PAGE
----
“What the hell?” I examined my surroundings the best I could with a throbbing head. I had no earthly idea where I was anymore, but it looked like one of those dusty-meadow-type places I see when I go visit my friend Justin way out in the countryside; wide, grassy farmland and little ramshackle houses scattered here and there. It was the kind of place where you run into two kinds of people: overly-friendly farming types (like Justin) or crazy rednecks. I was livid. Obviously the girls had decided to take advantage of me the one time I’d drunken myself out cold, and they just piled me into Sunita’s car and dumped me out here in hick town. I was more furious than any had ever seen me and probably ever would, and I swore to myself that if I ever laid eyes on either one of them again I would beat their ass then and there. “Goddammit, goddammit!” I hollered, kicking the ground in front of me to punctuate each cuss. I spun around and blindly kicked something behind me—some kind of old-timey Greek statue of some sort—before I leaned over and spewed again after my stomach decided to protest my outburst.
That’s when this gravelly voice out of nowhere said, “Look, lady, I don’t know why you’re so fired up, but there’s no need to kick other people about it. Go and kick the guy who pissed ya off, will ya?”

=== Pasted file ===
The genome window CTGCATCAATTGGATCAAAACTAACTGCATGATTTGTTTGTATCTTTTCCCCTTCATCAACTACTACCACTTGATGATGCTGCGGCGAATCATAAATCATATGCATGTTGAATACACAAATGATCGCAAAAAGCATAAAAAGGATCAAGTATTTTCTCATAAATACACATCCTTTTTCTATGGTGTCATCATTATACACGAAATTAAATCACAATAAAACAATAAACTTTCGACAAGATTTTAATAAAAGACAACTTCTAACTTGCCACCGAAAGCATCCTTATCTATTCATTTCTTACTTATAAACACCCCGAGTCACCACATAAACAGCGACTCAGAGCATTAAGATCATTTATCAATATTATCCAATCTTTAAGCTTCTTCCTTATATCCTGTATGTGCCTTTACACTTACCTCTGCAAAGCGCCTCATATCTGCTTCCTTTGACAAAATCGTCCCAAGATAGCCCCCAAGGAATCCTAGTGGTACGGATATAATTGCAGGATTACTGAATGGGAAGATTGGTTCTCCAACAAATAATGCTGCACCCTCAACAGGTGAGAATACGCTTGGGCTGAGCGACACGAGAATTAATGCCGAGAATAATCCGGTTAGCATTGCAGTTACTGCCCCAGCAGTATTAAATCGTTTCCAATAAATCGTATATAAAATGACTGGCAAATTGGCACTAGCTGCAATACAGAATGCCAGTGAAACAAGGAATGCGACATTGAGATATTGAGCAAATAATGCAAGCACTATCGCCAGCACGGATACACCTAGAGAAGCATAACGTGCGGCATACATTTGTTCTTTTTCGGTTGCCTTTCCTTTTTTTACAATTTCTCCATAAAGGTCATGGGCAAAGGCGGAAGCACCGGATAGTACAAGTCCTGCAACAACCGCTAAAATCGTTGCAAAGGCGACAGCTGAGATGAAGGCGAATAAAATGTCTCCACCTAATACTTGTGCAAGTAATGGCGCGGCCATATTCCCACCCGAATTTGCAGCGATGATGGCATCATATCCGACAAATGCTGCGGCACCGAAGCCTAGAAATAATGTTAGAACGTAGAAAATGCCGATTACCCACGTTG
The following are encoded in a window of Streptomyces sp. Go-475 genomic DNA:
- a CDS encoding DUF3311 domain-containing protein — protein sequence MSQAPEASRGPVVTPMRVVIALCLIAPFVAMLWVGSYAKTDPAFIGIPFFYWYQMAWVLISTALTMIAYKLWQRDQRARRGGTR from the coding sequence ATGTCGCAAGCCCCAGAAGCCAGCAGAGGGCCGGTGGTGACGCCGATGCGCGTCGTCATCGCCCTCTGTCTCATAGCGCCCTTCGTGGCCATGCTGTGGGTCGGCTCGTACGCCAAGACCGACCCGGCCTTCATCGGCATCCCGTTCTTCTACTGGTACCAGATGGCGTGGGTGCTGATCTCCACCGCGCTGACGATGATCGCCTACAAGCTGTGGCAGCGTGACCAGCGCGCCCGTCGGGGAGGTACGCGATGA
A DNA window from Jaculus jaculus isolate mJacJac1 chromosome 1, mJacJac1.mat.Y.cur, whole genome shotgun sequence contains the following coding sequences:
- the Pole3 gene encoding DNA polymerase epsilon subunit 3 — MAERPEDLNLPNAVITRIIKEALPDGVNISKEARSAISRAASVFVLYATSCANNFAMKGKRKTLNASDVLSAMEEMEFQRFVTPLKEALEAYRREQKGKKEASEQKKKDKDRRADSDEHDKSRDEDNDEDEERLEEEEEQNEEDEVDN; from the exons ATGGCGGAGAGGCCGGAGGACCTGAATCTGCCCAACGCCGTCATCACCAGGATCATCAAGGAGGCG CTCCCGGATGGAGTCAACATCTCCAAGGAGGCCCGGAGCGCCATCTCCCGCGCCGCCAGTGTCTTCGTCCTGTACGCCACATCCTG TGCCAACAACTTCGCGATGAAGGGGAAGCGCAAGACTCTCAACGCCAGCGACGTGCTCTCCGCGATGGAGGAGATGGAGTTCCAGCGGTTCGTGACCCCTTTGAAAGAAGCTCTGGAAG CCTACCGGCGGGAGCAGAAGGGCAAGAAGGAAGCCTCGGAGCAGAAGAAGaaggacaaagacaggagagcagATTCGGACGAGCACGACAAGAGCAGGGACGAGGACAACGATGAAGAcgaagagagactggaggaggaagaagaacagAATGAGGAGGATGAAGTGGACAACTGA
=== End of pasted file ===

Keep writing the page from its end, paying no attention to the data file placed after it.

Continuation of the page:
I stumbled backwards, landing on my ass, like a cartoon character. “I…what?” I blinked a few times just to clear the haze and all. I’d watched enough TV to know what was going on here: my hangover was so bad that I was hearing talking statues. I never hallucinated during a hangover before, but I’ve hallucinated while drunk many, many times. Oh, well. What else was there for me to do but talk back until I snapped out of it?
“Sorry,” I said, just as casually as if I were at work and a talking statue asked to find a book the library didn’t have in. “I really needed something to kick and I didn’t know you were…you know, animate.”
“I can see up your dress.”
Whoops. I was pretty…sprawled out at the moment. “Look harder, you might see something real interesting,” I said, closing my legs and sitting up on my knees.
“Don’t flatter yourself, girl. You’re not my type.”
“Too fleshy for you, am I?” As fun as it was trading smartass remarks with a statue, I really wanted to know where the hell I was. But I didn’t think my hangover-induced hallucination would be able to answer that.
The statue asked, “You want something to stop that vomiting?”